During the course of these inquests the evidence revealed matters giving rise to concern. In my opinion there is a risk that future deaths will occur unless action is taken. In the circumstances it is my statutory duty to report to you.
The MATTERS OF CONCERN following the inquest into Miss Ferkova’s death were as set out in the attached Prevention of Future Death Reports which I addressed to NHS England and the Care Quality Commission (CQC).
I did not write to Virgin Care at that time, as they were to undertake a review as to whether ‘initial’ clinical observations should be introduced by their service. This review concluded that ‘…there is not evidence to support such an intervention currently…’
I was provided with responses from NHS England and the CQC (also attached) which demonstrated an intention to introduce new standards for facilities, such as the Coventry Walk-in Centre (which will be called Urgent Treatment Centres (UTC)). One such standard will include clinical assessment within 15 minutes of attending a UTC.
NHS England set out that all UTCs will be expected to have a plan in place by March 2019 and will be operational by 2019. The CQC set out a change to their inspection framework which would include a recommendation for patients to receive a clinical assessment within 15 minutes. This was stated to ‘go live’ from 1 April 2018.
However, in response to this issue Virgin Care, through its representative, set out as follows:
“The onus is for the commissioners (the relevant CCG) , rather than the providers (eg Virgin Care), to take (sic) ensure that the appropriate service is being commissioned. We understand that the local commissioners are reviewing the provision of urgent care services in the community. We trust that such a review will include the revised NHS
England guidance.”
1.  I am concerned that this standard is being introduced to address clinical risks but Virgin Care do not intend to change their service to address this risk but are instead awaiting a change in their commissioning arrangements. I am concerned that future deaths could arise in this circumstance.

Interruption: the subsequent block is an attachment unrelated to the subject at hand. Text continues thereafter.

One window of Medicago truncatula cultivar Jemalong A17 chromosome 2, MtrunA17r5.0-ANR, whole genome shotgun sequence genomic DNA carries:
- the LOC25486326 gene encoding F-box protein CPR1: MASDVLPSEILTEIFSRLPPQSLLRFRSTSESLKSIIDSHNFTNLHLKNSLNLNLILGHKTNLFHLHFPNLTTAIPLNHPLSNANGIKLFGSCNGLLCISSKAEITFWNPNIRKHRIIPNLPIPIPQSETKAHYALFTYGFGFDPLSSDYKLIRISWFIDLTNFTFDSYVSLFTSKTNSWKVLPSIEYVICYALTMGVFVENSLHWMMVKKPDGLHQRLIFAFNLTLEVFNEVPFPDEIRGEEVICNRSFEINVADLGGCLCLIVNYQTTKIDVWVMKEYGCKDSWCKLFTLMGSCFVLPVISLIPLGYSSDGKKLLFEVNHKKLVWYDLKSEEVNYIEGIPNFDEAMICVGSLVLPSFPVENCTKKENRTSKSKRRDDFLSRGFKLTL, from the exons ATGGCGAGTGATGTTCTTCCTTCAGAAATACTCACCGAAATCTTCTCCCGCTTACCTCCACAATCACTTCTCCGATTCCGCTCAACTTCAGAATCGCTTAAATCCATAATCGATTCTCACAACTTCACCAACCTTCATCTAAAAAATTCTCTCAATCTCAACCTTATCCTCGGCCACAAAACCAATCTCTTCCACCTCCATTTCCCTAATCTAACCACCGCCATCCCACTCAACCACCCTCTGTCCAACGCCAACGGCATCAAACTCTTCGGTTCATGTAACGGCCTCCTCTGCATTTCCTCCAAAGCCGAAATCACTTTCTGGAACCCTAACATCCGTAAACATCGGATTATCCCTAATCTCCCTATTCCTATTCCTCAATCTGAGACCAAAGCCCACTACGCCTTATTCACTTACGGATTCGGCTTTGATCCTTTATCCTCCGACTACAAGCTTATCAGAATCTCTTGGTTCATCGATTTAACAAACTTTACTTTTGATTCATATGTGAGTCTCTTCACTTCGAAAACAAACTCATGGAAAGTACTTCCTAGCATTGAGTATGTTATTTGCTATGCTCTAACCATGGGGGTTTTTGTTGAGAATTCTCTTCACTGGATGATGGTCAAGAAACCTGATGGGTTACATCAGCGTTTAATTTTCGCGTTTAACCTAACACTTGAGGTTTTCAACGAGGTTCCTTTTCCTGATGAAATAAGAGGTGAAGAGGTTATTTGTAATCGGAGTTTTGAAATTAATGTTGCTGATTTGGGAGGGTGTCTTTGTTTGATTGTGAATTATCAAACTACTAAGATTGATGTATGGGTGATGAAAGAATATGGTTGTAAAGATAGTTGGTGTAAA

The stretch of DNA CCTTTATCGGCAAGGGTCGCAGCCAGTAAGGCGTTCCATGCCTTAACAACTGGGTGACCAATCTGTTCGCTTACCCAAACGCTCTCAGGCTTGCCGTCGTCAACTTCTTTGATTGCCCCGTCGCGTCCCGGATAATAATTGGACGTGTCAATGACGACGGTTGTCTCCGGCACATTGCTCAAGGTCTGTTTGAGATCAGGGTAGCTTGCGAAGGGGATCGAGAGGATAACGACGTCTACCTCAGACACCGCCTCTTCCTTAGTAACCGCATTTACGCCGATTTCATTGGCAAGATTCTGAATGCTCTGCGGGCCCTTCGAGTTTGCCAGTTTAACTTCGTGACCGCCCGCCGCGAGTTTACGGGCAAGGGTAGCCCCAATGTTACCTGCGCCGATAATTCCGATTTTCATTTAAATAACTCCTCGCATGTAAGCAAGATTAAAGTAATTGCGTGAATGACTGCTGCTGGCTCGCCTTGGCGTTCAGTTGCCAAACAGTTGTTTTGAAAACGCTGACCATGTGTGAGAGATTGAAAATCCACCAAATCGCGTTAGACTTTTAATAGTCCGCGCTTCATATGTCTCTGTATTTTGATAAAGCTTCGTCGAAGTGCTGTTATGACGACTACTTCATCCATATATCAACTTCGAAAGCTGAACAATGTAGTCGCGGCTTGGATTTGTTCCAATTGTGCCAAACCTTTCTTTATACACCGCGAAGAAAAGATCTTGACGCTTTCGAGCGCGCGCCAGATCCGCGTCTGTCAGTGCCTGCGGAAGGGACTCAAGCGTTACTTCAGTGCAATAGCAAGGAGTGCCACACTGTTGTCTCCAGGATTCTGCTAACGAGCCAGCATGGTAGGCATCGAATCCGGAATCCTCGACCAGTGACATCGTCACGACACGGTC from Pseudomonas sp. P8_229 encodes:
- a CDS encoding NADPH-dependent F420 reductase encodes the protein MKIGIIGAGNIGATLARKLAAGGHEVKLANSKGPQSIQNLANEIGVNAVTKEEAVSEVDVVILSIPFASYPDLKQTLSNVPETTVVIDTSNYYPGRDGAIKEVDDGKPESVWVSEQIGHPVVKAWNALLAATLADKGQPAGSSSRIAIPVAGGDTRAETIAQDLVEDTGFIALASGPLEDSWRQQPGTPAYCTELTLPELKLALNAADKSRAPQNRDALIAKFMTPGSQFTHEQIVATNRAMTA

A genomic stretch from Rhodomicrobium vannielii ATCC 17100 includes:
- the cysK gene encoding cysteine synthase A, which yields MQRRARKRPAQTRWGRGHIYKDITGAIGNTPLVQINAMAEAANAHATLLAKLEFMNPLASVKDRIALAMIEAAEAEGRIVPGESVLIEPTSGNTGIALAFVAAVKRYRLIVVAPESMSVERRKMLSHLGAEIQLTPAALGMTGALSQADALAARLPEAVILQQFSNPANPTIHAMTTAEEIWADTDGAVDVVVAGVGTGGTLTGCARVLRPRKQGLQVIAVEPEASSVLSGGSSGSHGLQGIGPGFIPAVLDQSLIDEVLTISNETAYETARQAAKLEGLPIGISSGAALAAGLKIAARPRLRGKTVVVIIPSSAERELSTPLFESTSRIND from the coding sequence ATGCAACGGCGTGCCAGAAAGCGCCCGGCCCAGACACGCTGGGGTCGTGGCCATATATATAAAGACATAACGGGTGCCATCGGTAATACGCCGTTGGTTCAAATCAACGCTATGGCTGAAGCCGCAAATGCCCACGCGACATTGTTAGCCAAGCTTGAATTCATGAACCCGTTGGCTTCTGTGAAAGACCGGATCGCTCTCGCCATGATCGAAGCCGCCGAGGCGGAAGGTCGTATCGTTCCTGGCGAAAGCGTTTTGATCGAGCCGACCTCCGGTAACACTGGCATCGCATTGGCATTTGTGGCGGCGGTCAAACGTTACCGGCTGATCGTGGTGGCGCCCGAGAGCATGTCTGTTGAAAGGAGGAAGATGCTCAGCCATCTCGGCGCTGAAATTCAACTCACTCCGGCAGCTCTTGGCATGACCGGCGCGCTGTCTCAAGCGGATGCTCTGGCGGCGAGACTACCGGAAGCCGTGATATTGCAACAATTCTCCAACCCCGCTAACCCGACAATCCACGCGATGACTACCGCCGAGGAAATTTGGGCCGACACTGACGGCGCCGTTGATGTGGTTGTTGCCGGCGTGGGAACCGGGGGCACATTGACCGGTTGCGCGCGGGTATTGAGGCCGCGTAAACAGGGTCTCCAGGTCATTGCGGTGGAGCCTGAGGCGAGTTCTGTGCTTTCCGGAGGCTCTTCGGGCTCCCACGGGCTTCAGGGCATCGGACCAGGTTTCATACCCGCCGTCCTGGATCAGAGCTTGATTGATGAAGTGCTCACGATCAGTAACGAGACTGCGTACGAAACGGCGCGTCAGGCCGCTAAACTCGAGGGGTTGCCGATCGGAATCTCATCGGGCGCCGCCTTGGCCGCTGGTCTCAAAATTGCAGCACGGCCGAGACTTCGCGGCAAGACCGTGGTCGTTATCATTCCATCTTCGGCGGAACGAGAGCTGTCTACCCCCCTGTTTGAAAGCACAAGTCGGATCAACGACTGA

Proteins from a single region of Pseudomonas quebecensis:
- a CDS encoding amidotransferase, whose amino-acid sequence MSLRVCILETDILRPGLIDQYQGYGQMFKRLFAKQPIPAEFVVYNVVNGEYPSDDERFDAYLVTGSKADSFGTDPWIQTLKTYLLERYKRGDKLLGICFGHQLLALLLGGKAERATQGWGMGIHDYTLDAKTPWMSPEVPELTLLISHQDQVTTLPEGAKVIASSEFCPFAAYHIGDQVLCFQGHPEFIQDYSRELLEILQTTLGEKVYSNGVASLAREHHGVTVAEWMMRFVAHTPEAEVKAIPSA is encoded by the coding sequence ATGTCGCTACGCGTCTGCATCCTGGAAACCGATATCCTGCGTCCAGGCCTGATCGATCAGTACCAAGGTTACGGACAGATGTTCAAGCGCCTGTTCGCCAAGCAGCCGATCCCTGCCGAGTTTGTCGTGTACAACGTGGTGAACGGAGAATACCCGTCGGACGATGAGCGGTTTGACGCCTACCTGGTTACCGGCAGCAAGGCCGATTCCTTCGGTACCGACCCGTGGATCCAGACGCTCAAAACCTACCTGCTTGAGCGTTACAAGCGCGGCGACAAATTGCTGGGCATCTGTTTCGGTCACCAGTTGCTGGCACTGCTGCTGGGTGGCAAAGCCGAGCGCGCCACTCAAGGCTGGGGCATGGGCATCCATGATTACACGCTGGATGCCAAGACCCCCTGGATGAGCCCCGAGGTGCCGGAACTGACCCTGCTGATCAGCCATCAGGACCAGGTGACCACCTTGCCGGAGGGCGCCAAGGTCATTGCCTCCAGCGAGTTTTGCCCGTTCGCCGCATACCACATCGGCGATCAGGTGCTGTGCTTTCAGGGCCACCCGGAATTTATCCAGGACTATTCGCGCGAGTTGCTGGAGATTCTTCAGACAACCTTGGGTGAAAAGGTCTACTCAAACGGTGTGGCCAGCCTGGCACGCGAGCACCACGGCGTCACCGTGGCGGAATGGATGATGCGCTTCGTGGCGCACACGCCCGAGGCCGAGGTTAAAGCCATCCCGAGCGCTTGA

The MATTERS OF CONCERN following the inquest into Mrs Daniel’s death are related to the initial assessment/registration/non-clinical ‘triage’ process operated by Virgin Care.
2.  I am concerned that some information provided by Mrs Daniel’s family was not
transcribed by the reception team, meaning that it was not available in written form to the clinical team as part of the initial ‘paper’ triage process and at the later formal consultation.
3.  Related to this, I am also concerned that an important part of the medical records (the handwritten form completed by patients/families on registration) is destroyed, rather than added to the notes. The fact that information provided directly by patients/families is not available to clinicians is one issue that arises, another is that review of incidents, such as Mrs Daniel’s death is hampered where ‘primary evidence’ is unavailable.
4.  My final specific concern relates to the process whereby patients/families are asked to let the reception team know if the patient is deteriorating, or if they are concerned that earlier prompt review is required. I heard evidence that such concerns were raised but no action was taken. This seemingly runs counter to Virgin Care’s own ‘flagging’ system.
My overarching concern is that the current process of initial
assessment/registration/non-clinical ‘triage’ and yellow/red flags is unsafe. Future deaths may result, prior to the planned compulsory introduction of clinical assessment in 2019, if action is not taken either by Virgin Care directly, or by the CCG.
In my opinion action could be taken to prevent future deaths and I believe that the addressees have the power to take such action.
You are under a duty to respond to this report within 56 days of the date of this report, namely by 20 August 2018. I, the coroner, may extend the period.
Your response must contain details of action taken or proposed to be taken, setting out the timetable for action. Otherwise you must explain why no action is proposed.
I have sent a copy of my report to the Chief Coroner, Miss Ferkova’s family, Mrs Daniel’s family, the CQC and NHS England.
I am also under a duty to send the Chief Coroner a copy of your response.
The Chief Coroner may publish either or both in a complete or redacted or summary form. He may send a copy of this report to any person who he believes may find it useful or of interest. You may make representations to me, the coroner, at the time of your response, about the release or the publication of your response by the Chief Coroner.
925 June 2018
Assistant Coroner R Brittain